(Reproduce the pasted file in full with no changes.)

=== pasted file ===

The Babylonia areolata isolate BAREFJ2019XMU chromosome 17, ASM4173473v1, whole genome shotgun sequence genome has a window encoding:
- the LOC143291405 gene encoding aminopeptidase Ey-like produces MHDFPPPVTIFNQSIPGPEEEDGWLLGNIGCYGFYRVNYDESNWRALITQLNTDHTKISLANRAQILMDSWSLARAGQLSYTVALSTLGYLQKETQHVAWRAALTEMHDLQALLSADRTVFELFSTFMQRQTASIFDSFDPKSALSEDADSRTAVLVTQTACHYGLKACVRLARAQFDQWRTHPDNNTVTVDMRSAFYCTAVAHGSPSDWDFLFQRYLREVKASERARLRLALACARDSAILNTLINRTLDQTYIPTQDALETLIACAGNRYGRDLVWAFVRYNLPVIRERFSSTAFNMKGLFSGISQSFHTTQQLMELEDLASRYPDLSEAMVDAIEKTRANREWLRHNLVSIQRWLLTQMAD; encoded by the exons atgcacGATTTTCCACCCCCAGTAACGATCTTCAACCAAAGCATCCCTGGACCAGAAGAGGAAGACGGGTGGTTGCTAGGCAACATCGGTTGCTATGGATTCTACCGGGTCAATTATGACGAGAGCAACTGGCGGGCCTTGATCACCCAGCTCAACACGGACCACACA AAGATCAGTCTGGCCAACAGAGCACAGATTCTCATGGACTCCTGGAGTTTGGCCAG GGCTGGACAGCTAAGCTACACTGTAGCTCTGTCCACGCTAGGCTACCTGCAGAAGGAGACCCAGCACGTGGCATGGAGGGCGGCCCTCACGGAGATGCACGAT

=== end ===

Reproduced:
The Babylonia areolata isolate BAREFJ2019XMU chromosome 17, ASM4173473v1, whole genome shotgun sequence genome has a window encoding:
- the LOC143291405 gene encoding aminopeptidase Ey-like produces MHDFPPPVTIFNQSIPGPEEEDGWLLGNIGCYGFYRVNYDESNWRALITQLNTDHTKISLANRAQILMDSWSLARAGQLSYTVALSTLGYLQKETQHVAWRAALTEMHDLQALLSADRTVFELFSTFMQRQTASIFDSFDPKSALSEDADSRTAVLVTQTACHYGLKACVRLARAQFDQWRTHPDNNTVTVDMRSAFYCTAVAHGSPSDWDFLFQRYLREVKASERARLRLALACARDSAILNTLINRTLDQTYIPTQDALETLIACAGNRYGRDLVWAFVRYNLPVIRERFSSTAFNMKGLFSGISQSFHTTQQLMELEDLASRYPDLSEAMVDAIEKTRANREWLRHNLVSIQRWLLTQMAD; encoded by the exons atgcacGATTTTCCACCCCCAGTAACGATCTTCAACCAAAGCATCCCTGGACCAGAAGAGGAAGACGGGTGGTTGCTAGGCAACATCGGTTGCTATGGATTCTACCGGGTCAATTATGACGAGAGCAACTGGCGGGCCTTGATCACCCAGCTCAACACGGACCACACA AAGATCAGTCTGGCCAACAGAGCACAGATTCTCATGGACTCCTGGAGTTTGGCCAG GGCTGGACAGCTAAGCTACACTGTAGCTCTGTCCACGCTAGGCTACCTGCAGAAGGAGACCCAGCACGTGGCATGGAGGGCGGCCCTCACGGAGATGCACGAT